A Shift In Scope
This week, instead of wrapping up the remaining screens needed for the app we were given a scenario. Our task was to implement new features from a company that our bank had acquired. The features revolved around financial modeling, statistical trends, and managing spending habits. To create these screens I looked at several apps and secondary sources to create an experience for the user that allows them gain valuable insights into their spending habits. The app also gives recommendations on these insights that present ways the user might save money or change habitual excessive spending.
Testing This Week
Last week in class we learned about Cognitive Walkthroughs and Heuristic Evaluation, both of which are tools a designer uses to gather feedback. Cognitive Walkthrough is defined as, “A method for evaluating the learnability of a product, based on a theory of problem solving in unfamiliar situations.” Heuristic Evaluation is where you, “compare an interface to an established list of best practices to identify usability problems.” Much like Usability testing the methods focus on a user and whether not the interface makes sense to the user. The difference between cognitive walkthroughs and heuristic evaluation, and Usability testing is they do not require testing with a person. Our faculty urged us in class to lean more towards Usability Testing going forward into roles outside the school because the data you gather from açtual people is always going to be richer. That being said, I was curious to try Cognitive Walkthrough to see if it proved to be useful.
I started by sketching out my new screens and I quickly began to go no where. I was not in the space to create up something from scratch. So I went to Mint, a budgeting app I have on my phone that allows me to see trends and budgets I have set up for my spending. I personally have never really like Mint because after the initial download and the cool visuals have worn off, there’s no real value in simply seeing that I am going over budget. I have always wanted to have the app tell me specific ways to reduce spending habits and because of this assignment I was given an opportunity to create a feature that did just that.
Molding Two Ideas
You might remember in my previous blog post that I decide to focus the user interface of my banking app around the idea of an in-and-out framework. I admire baking apps like Venmo or Cash that allow its users to get into the app and quickly perform their task and be done with it. The current Randolph Brooks app is confusing and it’s a long winded journey doing even the simplest of tasks like checking your actual Checking balance. So, I decided that instead of creating a new page or section dedicated to optimizing spending and seeing trends, that I would just modify the existing Accounts page to include these trends. I created an accounts page similar to home page in Mint with transactions and budget snapshots being on the first page. However, I made sure to ask “Will the user try to achieve the right affect?” with each goal the user is trying to accomplish, as part of my cognitive walkthrough testing. I found that if their goal was hard to pinpoint with regards to optimizing spending habits. If my goal was to have my app be a quick in and out functionality, then crafting it around Mint would not be beneficial because everything takes several steps to set up in Mint before you can have actual snapshots of your data.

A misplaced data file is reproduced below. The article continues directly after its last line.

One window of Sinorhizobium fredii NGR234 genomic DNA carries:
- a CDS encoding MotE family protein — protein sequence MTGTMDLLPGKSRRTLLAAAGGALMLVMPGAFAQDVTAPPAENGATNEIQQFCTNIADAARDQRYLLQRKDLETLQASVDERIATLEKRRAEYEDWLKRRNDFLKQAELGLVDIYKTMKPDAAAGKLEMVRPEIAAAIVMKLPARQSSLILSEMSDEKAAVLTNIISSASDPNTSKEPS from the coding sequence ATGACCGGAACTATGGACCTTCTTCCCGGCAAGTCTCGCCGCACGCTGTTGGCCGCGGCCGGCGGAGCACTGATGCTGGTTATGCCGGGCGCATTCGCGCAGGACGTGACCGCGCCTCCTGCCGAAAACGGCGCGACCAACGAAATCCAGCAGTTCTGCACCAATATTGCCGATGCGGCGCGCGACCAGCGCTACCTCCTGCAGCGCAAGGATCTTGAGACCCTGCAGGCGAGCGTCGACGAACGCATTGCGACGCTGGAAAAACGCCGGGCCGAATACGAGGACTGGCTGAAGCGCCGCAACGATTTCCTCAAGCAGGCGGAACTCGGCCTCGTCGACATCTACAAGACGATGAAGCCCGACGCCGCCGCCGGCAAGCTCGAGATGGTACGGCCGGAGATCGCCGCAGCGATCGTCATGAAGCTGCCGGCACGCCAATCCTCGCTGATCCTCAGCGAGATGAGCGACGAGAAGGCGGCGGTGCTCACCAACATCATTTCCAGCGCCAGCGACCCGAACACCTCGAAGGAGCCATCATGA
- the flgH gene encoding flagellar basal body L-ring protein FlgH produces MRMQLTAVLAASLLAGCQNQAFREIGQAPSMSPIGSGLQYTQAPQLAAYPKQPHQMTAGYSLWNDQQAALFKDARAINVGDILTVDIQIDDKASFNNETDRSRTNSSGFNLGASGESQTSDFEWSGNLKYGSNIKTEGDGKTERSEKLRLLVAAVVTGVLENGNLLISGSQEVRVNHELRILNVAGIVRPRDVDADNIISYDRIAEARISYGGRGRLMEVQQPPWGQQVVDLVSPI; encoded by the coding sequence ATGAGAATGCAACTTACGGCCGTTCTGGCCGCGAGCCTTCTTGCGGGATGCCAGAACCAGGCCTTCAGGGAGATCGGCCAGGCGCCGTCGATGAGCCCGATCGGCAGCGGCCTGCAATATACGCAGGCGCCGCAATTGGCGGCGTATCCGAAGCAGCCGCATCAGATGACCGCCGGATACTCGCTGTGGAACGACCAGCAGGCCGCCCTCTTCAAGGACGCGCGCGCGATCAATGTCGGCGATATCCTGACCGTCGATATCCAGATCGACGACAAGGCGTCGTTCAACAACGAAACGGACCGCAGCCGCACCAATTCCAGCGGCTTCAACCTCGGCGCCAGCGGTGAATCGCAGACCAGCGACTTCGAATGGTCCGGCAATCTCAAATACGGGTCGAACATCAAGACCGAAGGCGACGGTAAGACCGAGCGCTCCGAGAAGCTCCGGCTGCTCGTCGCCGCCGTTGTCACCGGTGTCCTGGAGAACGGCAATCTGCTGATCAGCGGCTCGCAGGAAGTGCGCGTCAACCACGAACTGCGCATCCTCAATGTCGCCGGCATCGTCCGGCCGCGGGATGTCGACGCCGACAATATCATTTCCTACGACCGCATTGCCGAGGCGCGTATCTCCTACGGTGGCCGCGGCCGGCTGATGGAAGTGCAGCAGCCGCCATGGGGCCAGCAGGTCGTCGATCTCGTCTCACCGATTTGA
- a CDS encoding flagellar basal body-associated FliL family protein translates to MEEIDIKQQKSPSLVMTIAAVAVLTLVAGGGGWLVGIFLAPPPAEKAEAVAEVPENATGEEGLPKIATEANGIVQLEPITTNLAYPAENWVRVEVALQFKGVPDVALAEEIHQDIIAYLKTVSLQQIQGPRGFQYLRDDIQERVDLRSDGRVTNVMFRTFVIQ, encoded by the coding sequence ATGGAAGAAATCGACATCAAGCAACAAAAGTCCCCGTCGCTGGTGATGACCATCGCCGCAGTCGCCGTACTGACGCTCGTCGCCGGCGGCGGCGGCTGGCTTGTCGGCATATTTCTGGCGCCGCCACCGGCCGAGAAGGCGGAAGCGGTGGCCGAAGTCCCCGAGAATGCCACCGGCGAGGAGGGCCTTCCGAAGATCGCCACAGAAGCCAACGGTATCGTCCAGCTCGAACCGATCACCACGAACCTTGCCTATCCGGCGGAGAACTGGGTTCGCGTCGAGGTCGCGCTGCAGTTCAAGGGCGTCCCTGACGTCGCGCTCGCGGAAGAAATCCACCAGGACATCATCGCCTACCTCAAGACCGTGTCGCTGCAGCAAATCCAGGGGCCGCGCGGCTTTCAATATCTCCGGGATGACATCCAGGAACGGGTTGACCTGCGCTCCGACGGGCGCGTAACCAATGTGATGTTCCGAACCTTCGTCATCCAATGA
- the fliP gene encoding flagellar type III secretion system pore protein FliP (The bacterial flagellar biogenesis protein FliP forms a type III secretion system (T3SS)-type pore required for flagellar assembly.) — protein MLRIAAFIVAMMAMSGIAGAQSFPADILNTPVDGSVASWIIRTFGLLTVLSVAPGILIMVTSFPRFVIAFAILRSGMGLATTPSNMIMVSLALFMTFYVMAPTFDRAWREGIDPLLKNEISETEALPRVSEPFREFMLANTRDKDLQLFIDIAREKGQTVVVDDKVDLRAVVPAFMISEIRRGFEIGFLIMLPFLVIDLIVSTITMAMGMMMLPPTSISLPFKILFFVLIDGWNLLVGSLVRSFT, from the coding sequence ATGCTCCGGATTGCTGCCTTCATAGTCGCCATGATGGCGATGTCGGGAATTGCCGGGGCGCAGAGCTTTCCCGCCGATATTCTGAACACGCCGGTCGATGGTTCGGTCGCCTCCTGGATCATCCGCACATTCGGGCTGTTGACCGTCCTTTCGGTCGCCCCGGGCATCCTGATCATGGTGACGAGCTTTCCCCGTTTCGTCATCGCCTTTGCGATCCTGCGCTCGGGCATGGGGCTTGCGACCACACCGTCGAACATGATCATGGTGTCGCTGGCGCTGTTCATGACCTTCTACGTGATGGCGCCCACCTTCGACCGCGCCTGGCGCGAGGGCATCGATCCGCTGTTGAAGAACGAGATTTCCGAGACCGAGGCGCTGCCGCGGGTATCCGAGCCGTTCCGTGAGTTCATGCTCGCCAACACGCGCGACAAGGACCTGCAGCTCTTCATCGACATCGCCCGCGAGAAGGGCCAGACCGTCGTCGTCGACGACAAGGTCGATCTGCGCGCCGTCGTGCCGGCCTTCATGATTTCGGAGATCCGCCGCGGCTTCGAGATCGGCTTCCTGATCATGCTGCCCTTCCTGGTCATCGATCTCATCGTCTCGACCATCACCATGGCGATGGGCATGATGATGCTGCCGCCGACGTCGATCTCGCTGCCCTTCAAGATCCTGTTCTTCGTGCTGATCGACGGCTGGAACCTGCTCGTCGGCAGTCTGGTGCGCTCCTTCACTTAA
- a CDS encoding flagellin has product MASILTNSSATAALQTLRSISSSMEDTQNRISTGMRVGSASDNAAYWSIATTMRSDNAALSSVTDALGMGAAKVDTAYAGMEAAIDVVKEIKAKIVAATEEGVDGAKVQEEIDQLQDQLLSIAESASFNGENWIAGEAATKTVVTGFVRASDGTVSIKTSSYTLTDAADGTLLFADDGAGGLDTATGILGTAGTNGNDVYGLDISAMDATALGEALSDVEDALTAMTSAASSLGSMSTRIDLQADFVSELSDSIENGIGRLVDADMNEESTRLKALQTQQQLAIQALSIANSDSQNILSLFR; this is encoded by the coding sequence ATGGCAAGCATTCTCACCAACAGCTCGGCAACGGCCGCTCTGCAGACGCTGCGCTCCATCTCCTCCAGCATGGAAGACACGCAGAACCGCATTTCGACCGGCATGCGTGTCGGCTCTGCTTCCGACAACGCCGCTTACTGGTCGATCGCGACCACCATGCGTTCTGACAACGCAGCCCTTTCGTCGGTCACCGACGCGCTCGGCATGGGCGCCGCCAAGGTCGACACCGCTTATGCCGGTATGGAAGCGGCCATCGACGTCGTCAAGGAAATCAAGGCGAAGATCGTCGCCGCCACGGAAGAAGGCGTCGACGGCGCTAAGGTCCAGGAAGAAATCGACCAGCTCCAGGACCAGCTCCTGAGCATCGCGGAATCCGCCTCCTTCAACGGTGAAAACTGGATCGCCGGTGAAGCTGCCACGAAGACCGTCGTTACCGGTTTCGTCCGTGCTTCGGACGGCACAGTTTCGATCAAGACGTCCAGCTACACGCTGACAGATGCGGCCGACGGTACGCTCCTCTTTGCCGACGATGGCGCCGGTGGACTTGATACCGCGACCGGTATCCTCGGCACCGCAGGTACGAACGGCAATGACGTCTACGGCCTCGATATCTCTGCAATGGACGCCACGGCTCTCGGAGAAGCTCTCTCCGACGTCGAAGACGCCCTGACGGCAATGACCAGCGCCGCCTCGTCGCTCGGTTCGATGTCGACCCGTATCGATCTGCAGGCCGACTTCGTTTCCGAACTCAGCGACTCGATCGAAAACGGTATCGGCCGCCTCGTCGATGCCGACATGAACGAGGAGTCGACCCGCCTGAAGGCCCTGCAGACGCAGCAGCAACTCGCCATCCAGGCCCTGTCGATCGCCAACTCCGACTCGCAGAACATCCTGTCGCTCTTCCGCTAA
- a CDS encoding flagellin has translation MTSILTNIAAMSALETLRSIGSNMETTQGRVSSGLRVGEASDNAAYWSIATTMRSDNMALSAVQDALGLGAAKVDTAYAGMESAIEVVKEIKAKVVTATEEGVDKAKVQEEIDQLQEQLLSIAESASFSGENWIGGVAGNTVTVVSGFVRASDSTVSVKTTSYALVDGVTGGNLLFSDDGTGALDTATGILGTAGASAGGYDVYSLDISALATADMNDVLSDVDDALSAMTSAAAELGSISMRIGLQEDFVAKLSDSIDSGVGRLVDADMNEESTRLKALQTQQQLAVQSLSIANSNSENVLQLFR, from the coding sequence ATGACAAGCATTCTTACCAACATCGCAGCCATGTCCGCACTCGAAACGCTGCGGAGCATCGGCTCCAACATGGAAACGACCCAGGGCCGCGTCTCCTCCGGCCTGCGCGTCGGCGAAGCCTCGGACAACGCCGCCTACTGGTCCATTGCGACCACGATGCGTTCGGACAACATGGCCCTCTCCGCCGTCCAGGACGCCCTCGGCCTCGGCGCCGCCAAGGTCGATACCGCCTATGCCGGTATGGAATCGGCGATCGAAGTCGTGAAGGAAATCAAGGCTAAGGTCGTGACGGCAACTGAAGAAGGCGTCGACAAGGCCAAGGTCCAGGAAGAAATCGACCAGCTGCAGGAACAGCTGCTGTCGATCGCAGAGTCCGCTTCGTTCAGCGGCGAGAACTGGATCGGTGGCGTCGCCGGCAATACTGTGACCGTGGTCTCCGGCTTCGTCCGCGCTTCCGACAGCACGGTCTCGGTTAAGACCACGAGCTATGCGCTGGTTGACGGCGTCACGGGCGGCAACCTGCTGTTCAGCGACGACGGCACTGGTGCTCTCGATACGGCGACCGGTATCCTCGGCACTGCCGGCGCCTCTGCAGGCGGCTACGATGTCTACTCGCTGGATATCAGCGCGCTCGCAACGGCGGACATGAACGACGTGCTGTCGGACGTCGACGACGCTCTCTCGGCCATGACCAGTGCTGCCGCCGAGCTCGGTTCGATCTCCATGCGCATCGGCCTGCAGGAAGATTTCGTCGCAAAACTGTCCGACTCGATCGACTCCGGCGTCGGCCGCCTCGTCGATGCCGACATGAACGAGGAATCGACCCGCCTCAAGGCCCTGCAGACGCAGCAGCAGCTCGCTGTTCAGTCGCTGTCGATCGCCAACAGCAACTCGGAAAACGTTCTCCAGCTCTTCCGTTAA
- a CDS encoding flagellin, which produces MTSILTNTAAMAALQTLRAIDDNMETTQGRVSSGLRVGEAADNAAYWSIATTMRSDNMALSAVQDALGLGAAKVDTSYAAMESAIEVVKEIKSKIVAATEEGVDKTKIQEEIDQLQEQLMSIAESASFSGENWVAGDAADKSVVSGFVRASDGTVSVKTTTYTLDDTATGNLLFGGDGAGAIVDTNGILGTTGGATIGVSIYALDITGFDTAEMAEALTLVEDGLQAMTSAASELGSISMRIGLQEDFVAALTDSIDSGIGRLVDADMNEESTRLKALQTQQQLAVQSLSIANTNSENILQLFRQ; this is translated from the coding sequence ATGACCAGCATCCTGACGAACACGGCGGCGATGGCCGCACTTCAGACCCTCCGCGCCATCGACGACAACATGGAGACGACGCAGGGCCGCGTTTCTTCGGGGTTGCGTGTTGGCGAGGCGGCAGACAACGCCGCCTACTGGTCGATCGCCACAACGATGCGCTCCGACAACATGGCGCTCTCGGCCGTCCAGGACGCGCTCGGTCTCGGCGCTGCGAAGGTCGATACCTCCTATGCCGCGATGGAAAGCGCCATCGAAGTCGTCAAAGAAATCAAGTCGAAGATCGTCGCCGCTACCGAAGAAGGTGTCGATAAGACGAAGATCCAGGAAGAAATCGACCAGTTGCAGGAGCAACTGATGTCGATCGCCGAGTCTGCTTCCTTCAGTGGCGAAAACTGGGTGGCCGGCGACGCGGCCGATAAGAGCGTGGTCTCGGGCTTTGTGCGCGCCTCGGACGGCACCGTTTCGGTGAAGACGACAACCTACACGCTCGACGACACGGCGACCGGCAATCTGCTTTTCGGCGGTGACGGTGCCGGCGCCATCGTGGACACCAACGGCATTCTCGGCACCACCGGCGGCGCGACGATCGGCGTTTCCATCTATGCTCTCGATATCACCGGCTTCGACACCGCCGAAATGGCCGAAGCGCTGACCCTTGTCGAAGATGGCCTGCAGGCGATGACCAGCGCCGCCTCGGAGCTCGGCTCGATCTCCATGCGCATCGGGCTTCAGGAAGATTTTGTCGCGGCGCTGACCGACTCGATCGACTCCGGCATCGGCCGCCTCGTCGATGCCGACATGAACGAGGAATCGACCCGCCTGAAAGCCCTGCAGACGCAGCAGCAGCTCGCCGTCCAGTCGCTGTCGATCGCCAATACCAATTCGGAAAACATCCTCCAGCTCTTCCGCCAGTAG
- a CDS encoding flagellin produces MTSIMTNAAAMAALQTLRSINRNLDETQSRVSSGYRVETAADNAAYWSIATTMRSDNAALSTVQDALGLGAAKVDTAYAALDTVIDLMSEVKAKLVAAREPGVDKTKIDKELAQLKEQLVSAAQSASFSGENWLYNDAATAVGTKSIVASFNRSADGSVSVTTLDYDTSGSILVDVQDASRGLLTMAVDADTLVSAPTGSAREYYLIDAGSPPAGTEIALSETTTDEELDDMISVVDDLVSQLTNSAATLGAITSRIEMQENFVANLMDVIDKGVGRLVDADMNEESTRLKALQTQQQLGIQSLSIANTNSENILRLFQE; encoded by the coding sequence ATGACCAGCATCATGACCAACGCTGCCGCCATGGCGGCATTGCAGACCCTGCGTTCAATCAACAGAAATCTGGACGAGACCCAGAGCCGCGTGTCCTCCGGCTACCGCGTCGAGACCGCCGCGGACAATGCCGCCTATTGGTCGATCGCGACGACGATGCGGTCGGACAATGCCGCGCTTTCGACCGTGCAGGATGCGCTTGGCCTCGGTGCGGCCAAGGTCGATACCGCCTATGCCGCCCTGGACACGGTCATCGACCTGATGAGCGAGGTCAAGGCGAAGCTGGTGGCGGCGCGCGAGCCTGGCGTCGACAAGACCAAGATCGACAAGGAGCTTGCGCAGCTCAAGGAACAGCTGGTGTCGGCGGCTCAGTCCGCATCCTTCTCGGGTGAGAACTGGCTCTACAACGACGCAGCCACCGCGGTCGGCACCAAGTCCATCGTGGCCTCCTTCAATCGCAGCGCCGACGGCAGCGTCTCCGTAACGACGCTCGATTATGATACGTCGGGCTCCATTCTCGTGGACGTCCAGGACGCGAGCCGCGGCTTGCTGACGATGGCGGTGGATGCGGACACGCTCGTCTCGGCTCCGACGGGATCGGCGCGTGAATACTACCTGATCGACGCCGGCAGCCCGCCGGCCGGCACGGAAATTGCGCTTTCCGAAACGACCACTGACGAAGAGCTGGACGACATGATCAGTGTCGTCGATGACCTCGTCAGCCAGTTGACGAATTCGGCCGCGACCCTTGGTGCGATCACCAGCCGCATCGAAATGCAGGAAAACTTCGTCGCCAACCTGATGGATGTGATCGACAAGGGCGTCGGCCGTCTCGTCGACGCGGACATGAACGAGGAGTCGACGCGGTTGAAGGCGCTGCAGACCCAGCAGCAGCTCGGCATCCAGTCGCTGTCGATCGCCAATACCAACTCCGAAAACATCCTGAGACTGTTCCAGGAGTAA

After asking more of these structured questions in my cognitive walkthrough I decided on the screens you see below.
I created an accounts page with snapshots of first glance spending trends in each account. Upon clicking into an account you see a circular chart much like the one in Mint and just below you see the recent transactions going in and coming out of your account. If the user comes into the app wishing to see how they might optimize a certain category of their spending they are prompted to click on that part of the circular chart and it will tell them whether their spending is excessive, fair, or optimal already. Then they click the button, “Optimize” and the app starts working. They are left with a screen that shows history of spending in a graph, detailing the highest spending period and lowest spending in the past six months. Then through algorithmic data the app would give a recommendation on how to reduce excessive spending based on this historical data.
In the end I created three flows related to fixing spending habits, each of whom I would like to go out and perform actual Usability Testing on because I feel the overall framework will stand up to criticism but I know that it may not flow as seamlessly as I would like. Going forward I will continue to create the rest of the screens and I will use this shift in scope as an opportunity to branch out into new ideas that I might use in this banking app to improve the experience for the user.